This would suck royally if it's true. I buy almost all of my games from GameStop. My local stores have always been very nice and helpful, and not overly aggressive like some of the horror stories I've heard online. Now, when I worked at GameStop back in 2011 I didn't particularly like the experience, as the quotas for pre-orders were excessively high, almost like the place was intentionally designed to have high turnover for non-management personnel, but my experience as a shopper was never negative. It's nice to go somewhere where the employees actually know and are excited about what they sell. They're actual fellow gamers like me. Plus I've always enjoyed the midnight launch events. If there's a game from a series I really, really like, I've always made a point to preorder it to get it right when it drops. I still remember going there back in Nov. 2004 to wait in line in the cold to get my copy of Halo 2 and talking to friends and other gamers about our experiences playing LANs in Halo CE. 15 years later, and I'm still doing it. I hope to be able to do it as well once next-gen drops next year (I'm likely getting an Xbox 4 along with Halo Infinite).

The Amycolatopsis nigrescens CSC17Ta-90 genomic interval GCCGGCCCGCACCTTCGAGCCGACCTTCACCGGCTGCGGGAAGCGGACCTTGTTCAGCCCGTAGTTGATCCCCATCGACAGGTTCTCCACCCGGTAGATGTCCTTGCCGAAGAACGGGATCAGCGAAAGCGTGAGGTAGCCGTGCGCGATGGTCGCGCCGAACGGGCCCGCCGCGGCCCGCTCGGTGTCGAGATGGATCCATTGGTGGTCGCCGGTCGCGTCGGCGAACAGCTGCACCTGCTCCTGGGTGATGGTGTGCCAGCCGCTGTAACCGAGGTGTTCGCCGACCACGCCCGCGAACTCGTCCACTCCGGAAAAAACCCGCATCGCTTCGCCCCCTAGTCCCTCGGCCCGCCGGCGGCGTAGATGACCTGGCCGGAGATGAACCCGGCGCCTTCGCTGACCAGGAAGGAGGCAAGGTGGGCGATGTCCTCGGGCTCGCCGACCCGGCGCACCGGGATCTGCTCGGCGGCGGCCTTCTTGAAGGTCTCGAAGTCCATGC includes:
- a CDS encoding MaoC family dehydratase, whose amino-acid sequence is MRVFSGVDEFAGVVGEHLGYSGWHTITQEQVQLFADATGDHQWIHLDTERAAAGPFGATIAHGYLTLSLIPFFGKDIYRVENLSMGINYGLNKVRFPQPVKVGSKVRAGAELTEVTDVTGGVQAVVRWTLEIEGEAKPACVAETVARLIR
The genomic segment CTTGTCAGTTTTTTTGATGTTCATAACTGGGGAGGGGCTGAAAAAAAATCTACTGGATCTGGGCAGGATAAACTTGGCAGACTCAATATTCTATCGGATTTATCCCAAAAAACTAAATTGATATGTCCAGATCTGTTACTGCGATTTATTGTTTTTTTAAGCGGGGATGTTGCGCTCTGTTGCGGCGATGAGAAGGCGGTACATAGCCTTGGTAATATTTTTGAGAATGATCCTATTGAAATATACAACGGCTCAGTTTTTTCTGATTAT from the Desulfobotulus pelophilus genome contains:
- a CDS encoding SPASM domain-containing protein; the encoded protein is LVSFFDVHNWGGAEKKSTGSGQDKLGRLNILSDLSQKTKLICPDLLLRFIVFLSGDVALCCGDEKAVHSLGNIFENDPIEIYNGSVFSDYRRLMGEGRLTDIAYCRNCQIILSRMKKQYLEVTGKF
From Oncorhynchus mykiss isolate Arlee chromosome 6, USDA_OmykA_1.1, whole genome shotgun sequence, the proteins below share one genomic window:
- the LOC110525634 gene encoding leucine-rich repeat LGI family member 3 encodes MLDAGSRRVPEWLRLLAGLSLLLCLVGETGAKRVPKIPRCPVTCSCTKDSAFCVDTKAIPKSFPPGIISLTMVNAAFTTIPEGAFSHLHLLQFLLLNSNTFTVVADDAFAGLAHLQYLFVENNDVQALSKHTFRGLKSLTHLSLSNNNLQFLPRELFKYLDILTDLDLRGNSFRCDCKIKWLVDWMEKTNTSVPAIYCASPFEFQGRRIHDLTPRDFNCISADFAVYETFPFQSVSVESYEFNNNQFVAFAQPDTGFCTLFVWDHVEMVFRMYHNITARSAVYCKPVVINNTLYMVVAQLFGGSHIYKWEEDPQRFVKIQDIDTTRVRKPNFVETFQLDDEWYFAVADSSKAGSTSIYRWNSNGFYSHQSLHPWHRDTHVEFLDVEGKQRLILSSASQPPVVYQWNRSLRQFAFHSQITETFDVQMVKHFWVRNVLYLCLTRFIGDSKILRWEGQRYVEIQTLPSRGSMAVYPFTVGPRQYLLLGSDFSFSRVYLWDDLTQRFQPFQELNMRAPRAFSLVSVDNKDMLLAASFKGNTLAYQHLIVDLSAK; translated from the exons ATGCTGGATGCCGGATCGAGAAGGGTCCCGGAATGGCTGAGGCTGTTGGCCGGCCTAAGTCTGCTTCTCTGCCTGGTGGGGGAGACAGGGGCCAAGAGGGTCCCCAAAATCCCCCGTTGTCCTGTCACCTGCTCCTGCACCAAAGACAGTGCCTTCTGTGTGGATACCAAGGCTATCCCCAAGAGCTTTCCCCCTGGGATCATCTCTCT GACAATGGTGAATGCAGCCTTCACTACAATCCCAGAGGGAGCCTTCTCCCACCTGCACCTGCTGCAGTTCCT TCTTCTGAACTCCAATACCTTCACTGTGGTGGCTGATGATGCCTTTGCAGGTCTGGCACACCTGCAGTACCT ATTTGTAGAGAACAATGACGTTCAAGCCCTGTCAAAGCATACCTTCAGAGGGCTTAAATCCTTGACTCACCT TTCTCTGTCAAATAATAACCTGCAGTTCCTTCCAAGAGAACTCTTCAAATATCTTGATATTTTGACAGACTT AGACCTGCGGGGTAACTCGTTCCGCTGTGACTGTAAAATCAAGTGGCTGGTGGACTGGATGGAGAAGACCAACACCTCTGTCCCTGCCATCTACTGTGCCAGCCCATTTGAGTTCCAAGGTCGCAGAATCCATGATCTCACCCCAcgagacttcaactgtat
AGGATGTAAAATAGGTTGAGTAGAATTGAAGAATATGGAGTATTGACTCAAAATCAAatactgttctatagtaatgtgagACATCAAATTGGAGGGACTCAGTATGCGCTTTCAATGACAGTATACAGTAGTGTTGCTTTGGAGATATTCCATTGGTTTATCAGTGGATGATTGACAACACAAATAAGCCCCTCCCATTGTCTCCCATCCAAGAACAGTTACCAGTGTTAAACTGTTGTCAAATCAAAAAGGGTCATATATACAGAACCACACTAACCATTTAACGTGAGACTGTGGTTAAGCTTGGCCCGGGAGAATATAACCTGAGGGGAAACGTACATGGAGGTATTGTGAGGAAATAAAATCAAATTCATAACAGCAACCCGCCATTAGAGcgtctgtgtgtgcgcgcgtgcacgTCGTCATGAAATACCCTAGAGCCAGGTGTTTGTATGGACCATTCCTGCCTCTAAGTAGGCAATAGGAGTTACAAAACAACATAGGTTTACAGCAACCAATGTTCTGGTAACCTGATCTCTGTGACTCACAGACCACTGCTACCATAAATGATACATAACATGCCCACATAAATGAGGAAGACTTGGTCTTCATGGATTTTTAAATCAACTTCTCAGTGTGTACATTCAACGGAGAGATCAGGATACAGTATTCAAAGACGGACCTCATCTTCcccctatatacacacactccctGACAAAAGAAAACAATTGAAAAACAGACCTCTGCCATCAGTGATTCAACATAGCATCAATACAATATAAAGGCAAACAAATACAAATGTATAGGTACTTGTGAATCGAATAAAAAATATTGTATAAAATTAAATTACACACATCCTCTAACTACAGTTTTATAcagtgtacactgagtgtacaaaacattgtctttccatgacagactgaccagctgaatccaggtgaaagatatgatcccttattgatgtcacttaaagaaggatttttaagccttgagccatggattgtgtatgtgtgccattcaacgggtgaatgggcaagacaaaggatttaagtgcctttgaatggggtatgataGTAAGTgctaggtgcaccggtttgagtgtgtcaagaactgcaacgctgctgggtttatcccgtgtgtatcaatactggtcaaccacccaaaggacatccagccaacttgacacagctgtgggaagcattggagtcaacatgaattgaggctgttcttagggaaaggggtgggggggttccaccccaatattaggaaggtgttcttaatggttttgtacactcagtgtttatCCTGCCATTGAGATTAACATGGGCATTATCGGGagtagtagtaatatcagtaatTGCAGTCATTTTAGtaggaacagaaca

Shopping at GameStop is not like shopping at Walmart or some other big box where the employee is just dispassionate, could clearly not care less about the product, and is often not available to actually get a game for me. Last time I tried interacting with a Walmart electronics department employee was when my nephew wanted a game and it took forever for them to help me. Big boxes are so impersonal and usually criminally understaffed, with the employees they do have being woefully apathetic and are just there for the paycheck. And I don't like ordering online if I don't have to. Sure, sometimes Amazon has some great deals on games if you're willing to wait a few months, but I don't like having to wait for something to be delivered when I could just take the ten minutes to drive to GameStop. I'm still very much an old-school person when it comes to a great many things (I don't even own a smartphone), and I try to support brick-and-mortar, especially specialty retailers, when I can.